Augmentative and alternative communication has progressed exponentially from its beginnings years, and now it is capable of giving its users access to the world and a wide range of communication needs. In the paper, “Using AAC Technology to Access the World”, Howard Shane, Sarah Blackstone, Gregg Vanderheiden, Michael Williams, and Frank DeRuyter discuss the ways that AAC has developed and the possibilities that it offers its users today (2012).
Michael Williams, an AAC user himself, describes the systems with which he communicated before assistive technology existed. Williams discusses the frustration with the “point and grunt” method, which he relied on for his basic wants and needs in life. After he learned to read and write, he later progressed to “air writing”, which was just as frustrating but allowed for more successful communication. In the 1970’s Williams received his first computer and began writing columns in his local paper on the capabilities that computers had to help people with disabilities. With this newfound speech device, Williams spent much of his time focused on face-to-face communication; however, he states that now the world relies heavily on the Internet, and there are many other ways to stay in contact and interact with others.
Like Williams, much of the world has recognized that face-to-face communication is no longer the focus of augmentative and alternative communication. The world has changed its focus and people rely on the Internet for more and more of their daily actions. So, the AAC industry has tried to respond accordingly. Nevertheless, with a changing industry and a constantly evolving technological word, there are many challenges that the AAC industry is facing. As explained in the paper they include: physical access and control of the device, fluency and capability using technology, the cost, and societal blockades. In addition, the AAC world must solve physical, cognitive, and linguistic access issues that AAC users might face.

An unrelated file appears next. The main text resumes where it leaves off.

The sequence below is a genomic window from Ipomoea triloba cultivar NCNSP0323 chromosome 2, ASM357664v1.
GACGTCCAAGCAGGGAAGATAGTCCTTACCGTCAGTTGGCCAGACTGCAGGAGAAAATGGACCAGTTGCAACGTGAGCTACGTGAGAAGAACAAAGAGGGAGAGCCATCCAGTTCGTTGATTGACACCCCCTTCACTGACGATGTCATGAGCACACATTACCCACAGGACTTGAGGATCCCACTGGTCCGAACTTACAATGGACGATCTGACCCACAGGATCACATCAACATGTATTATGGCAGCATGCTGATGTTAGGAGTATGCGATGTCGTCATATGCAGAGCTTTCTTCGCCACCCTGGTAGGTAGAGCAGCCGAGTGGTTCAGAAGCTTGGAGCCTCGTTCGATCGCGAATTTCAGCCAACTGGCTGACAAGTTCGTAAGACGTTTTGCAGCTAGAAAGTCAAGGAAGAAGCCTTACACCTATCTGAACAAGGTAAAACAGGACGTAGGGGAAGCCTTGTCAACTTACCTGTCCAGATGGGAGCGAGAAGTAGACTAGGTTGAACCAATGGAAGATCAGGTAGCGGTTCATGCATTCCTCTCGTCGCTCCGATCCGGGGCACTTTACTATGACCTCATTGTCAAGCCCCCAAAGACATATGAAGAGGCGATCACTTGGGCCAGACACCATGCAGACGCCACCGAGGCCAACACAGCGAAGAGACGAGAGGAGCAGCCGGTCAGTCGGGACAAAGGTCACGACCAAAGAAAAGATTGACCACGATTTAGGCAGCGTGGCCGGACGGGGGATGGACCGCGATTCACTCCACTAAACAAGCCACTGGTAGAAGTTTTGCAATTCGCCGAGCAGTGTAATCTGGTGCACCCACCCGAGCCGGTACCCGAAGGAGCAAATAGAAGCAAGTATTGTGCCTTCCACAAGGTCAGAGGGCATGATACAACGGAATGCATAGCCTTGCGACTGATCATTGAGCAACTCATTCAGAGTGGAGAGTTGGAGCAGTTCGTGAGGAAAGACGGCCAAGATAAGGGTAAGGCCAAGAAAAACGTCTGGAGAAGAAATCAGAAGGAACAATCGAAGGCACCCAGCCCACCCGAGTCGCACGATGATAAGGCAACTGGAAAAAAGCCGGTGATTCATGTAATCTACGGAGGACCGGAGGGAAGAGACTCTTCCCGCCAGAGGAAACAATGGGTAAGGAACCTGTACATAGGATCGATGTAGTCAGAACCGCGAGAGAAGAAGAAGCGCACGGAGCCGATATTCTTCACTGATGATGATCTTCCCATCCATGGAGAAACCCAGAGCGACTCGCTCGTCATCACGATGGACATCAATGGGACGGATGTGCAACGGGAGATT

The global society is drastically changing, and the way that people communicate with each other, access information, and interact with others are advancing every day. These changes are also subsequently affecting the way that the AAC world is developing. The AAC world is creating new possibilities for AAC users, and with these new possibilities there are also many challenges. With more research, trial and error, and new development, the AAC world has a lot cut out for them in order to meet all AAC users needs and benefit them in the best way possible.
Ola Mundo is the next step in providing non-verbal people access to messaging and quick communication. It gives them the opportunity to reach people not in direct proximity to them and utilize symbols/ illustrations/ pictures to make messaging easy. As society changes and technology evolves, it is necessary for people without verbal skills to keep up. Ola Mundo provides them a new way to communicate just like their verbal peers in a fun, exciting and a truly enjoyable way.
Shane, Howard C., Sarah Blackstone, Gregg Vanderheiden, Michael Williams, and Frank Deruyter. “Using AAC Technology to Access the World.” Assistive Technology 24.1 (2012): 3-13. Web.